Sarah Whateley


Casey M. Brown

Publication Date



Innovative approaches are needed for improving water resources management and decisionmaking under hydroclimatic uncertainty. Presently, water resource management and infrastructure design relies on an assumption of stationarity, the notion that ‘natural systems fluctuate within an unchanging envelope of variability’ (Milly et al., 2008). However, the need to reexamine this paradigm has proliferated in recent literature due to alterations in the hydrologic landscape (Pahl-Wostl, 2007; Peel and Bloschl, 2011). Sustainable management of water resource systems is becoming increasingly difficult as a result of intensification of anthropogenic disturbances, channel modifications, land-cover changes, and future uncertainty in climate change and variability. As we transition from a static paradigm towards a more dynamic and uncertain hydrologic landscape, we must develop new methodologies to endure climate uncertainty and variability.

The use of hydrologic forecasts may be an important adaptation to a nonstationary climate in the future, as they can provide valuable insight into weather and climate variability (Pagano et al., 2001; Steinschneider and Brown, 2012). Additionally, seasonal hydrologic forecasts can provide information to water managers about future water availability, which may influence reservoiroperating policies. While seasonal forecasts serve as a potential tool for adaptively managing water systems, it is not clear that water resource systems are receptive to innovations such as the use of forecasts. This thesis presents two studies that evaluate decision-making frameworks under future climate uncertainty. The first study qualitatively evaluates the applicability of the diffusion of innovations framework (DOI) for assessing the adoption of seasonal hydrologic forecasts by water managers in the Connecticut River Basin (CRB). The second study presents a new decision framework for quantitatively evaluating adaptation alternatives that are robust to a wide range of possible climate changes.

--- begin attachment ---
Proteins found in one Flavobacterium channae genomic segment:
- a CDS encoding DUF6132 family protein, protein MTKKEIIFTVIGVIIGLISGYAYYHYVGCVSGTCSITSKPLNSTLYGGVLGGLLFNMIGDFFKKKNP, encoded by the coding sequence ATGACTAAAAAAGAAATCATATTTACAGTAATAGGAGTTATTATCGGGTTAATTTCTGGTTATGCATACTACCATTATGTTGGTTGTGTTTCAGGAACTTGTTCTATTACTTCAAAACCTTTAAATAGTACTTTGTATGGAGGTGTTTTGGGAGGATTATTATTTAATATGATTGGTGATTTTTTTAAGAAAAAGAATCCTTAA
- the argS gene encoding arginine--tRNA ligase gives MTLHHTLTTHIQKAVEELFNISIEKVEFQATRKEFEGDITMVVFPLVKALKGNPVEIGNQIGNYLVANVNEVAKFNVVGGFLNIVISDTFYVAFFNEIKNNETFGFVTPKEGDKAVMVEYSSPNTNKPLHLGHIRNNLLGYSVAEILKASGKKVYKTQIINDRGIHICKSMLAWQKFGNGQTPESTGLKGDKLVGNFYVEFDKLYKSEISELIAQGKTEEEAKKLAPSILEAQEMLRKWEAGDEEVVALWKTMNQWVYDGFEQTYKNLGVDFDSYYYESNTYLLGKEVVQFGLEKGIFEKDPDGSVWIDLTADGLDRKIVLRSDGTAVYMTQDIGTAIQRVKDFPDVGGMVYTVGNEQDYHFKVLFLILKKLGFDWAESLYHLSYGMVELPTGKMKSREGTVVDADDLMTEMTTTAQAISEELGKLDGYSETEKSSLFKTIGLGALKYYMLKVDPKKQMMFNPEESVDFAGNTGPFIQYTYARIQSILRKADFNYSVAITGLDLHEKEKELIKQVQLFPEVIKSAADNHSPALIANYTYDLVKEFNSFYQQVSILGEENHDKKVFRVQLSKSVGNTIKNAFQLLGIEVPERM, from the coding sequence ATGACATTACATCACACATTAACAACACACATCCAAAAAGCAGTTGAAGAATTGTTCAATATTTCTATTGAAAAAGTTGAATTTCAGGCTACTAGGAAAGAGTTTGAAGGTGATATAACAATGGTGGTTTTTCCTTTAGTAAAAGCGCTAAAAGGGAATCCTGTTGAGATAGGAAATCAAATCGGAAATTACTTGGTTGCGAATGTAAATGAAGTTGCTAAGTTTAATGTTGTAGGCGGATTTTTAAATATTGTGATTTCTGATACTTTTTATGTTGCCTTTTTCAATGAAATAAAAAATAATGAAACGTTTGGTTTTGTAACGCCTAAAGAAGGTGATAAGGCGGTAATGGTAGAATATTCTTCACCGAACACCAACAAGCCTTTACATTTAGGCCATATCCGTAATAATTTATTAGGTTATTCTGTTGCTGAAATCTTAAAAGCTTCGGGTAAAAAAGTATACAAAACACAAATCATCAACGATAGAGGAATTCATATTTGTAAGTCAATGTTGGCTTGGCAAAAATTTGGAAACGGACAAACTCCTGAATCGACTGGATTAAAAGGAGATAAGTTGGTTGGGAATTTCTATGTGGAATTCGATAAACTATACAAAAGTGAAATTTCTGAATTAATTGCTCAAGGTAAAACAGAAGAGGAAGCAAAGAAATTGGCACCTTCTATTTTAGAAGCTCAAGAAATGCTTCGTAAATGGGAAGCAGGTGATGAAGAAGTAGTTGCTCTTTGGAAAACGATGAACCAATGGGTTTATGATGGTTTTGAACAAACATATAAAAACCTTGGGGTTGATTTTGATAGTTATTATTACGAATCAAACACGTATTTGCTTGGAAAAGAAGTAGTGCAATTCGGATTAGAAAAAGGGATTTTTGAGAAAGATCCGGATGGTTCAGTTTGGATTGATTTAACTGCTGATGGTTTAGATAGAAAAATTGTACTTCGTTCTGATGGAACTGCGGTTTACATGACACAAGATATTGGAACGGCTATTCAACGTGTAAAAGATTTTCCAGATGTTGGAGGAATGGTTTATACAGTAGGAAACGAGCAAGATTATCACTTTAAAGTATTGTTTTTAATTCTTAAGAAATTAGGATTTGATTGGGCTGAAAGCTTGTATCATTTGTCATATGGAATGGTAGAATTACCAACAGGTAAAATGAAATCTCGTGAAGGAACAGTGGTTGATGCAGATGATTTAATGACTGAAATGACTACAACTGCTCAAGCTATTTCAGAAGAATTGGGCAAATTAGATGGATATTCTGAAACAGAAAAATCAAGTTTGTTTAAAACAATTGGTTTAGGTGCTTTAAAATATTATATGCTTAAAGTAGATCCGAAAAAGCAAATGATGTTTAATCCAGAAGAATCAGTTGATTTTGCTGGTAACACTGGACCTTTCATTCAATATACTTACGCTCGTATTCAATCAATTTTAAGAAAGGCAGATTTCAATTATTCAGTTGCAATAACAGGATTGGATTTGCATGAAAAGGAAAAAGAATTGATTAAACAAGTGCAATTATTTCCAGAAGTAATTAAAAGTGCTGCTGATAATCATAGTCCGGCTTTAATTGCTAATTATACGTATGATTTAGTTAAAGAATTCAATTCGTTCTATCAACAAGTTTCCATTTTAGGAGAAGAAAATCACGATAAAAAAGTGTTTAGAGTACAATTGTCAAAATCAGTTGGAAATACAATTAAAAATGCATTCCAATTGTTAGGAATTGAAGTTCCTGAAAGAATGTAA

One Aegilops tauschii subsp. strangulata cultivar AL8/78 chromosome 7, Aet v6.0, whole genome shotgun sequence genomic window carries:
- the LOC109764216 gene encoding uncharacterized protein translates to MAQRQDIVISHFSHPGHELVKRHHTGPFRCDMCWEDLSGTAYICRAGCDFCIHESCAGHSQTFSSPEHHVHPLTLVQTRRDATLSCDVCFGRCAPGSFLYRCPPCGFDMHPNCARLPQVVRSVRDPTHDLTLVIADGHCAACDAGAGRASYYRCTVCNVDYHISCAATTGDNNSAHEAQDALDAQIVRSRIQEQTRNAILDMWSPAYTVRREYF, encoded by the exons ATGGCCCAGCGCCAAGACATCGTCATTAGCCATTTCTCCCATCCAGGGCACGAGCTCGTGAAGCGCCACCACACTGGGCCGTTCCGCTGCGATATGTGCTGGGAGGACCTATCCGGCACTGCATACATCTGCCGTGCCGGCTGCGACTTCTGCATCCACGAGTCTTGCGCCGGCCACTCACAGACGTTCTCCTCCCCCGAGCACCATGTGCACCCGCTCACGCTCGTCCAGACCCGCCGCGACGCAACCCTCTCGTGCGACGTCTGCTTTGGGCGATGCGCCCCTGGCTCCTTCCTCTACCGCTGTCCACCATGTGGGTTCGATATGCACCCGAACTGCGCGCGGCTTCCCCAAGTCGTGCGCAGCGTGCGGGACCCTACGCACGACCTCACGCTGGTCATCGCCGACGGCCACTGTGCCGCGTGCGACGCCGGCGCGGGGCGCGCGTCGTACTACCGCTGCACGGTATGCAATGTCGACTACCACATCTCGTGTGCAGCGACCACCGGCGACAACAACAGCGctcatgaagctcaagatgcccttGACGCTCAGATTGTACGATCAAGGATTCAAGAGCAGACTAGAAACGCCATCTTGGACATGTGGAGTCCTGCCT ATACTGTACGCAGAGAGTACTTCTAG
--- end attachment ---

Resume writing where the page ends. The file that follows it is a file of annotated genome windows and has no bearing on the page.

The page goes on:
Overall, this thesis attempts to better understand and improve upon traditional decision-making tools for water resources planning and management. The two studies together provide insight into the perceived challenges of water resource management in the Northeast US and present tools for addressing these challenges given future climate uncertainty. Findings from these studies can be used to help reform water resource management, overcoming barriers to innovation that allow for robust system adaptations.